A court official announced that beyond rape and murder, the charges include destruction of evidence and the attempted murder of the woman's companion, a list of crimes that could result in the rare imposition of the death penalty. A court official said the charges would be made public Saturday. A sixth suspect is a juvenile and will have his case handled separately for now.
The case against the five men will be referred almost immediately to a new fast-track court set up in recent days to handle cases involving crimes against women, officials said. That court is expected to hold a trial soon in stark contrast to the apathy and years of delay that Indian rape victims often face when seeking justice.
The five are accused of luring the woman and her boyfriend onto a bus in South Delhi, beating them and abusing her so brutally with a metal rod during the rape that she sustained fatal internal injuries. The woman clung to life for two weeks but died Saturday in a Singapore hospital, where she had been transferred for special care.
Gang rapes have become almost routine in India, a country that some surveys suggest has one of the highest rates of sexual violence in the world. Rape complaints increased 25 percent between 2006 and 2011, although it is impossible to know whether this represents a real increase in crime or simply an increased willingness by victims to file charges and by police to accept them.
But something about the recent crime caught the public's attention. Among the reasons could be the randomness of the crime (most rape victims know their abusers), its brutality and the sympathetic profile of the victim.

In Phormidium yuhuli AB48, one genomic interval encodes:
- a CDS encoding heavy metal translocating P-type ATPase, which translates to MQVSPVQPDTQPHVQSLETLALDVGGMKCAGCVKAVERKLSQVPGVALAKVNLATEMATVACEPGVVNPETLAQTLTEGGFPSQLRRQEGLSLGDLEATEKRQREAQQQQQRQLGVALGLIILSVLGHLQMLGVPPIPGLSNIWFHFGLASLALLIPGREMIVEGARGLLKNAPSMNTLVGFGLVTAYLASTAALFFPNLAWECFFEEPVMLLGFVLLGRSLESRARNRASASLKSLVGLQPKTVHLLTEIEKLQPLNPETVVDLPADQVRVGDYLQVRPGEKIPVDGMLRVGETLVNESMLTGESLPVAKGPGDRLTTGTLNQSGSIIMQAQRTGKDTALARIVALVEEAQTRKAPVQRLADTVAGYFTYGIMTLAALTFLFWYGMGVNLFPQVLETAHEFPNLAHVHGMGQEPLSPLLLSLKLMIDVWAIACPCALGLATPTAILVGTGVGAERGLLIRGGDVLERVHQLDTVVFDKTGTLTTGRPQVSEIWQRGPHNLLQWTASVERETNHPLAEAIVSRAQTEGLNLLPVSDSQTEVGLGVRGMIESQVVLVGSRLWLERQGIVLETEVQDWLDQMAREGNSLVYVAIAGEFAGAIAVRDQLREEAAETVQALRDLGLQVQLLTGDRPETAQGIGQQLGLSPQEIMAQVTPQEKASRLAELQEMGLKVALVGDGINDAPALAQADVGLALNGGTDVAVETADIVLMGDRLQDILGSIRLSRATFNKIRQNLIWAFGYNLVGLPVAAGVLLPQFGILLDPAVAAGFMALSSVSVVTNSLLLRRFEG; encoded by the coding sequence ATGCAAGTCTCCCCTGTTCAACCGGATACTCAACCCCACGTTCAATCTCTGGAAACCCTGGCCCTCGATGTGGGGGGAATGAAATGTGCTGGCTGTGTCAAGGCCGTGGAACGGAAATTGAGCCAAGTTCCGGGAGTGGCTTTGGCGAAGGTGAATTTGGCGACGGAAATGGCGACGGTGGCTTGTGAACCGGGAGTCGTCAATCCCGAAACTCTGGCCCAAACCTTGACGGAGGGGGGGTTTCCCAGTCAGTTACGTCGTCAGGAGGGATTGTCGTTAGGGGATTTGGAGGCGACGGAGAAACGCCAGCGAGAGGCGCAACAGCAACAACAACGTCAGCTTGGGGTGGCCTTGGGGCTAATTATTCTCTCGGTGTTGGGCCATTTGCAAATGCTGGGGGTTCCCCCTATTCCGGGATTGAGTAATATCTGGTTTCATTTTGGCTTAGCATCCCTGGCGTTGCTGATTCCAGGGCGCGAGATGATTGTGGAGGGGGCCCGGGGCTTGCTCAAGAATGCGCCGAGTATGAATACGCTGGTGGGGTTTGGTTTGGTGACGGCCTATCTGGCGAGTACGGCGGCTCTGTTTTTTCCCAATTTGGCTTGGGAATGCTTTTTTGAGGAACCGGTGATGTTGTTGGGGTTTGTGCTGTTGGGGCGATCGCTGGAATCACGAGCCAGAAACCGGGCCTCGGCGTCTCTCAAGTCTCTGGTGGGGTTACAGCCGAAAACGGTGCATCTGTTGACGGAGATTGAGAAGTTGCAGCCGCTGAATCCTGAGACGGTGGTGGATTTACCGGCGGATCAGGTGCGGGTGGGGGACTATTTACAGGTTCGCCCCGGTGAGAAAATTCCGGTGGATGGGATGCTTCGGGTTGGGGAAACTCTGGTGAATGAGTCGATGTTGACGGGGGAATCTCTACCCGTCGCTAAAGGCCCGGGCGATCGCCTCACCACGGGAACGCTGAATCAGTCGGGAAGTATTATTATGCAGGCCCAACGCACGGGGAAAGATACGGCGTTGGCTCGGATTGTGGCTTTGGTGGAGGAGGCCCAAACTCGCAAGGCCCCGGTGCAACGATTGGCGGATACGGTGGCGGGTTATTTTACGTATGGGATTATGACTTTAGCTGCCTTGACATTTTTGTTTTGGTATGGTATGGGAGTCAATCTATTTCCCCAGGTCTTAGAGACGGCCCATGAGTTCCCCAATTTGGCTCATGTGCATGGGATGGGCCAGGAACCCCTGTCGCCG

The outpouring of anger at the crime caught the government by surprise, and there has been widespread criticism of its aggressive response to protesters, which included tear gas, water cannons and beatings by truncheon-wielding riot police officers. The government invoked a terrorism law that prohibits even small gatherings and it closed a huge portion of the capital to vehicular and pedestrian traffic, which represented a punishing loss to businesses in the area.
The government's reaction fed longtime criticism that India's police are too often used to guard the powerful from the people rather than to protect the people from predators. India's police are generally poorly trained, deeply corrupt and often viewed by women as predators rather than protectors _one reason that laws forbid officers from arresting a woman or even bringing her to a police station for questioning during nighttime hours.
The case has also led to a continuing discussion about the conflict between the aspirations of India's rising middle class and a deeply conservative and patriarchal culture that views the recent educational and economic successes of Indian women with unease and even alarm. An estimated 25,000 women are murdered each year by families who view their choice of mate as inappropriate, and Indian newspapers and television news programs now feature almost daily stories about new rape cases.
Kishwar Desai, an author, wrote an opinion article in The Indian Express on Thursday that said the gang rape illustrated to some that "a certain class of men is deeply uncomfortable with women displaying their independence, receiving education and joining the workforce. The gang rape becomes a form of subduing the women, collectively, and establishing their male superiority."
Because of the intense interest prompted by the case, a vast scrum of TV cameras and reporters jostled inside and outside of the courthouse for much of Thursday. And with officials refusing to provide routine information about whether the suspects would arrive at the courthouse, rumors about the day's events ricocheted around the media scrum like a drop of water on a hot frying pan.
© 2013, The New York Times News Service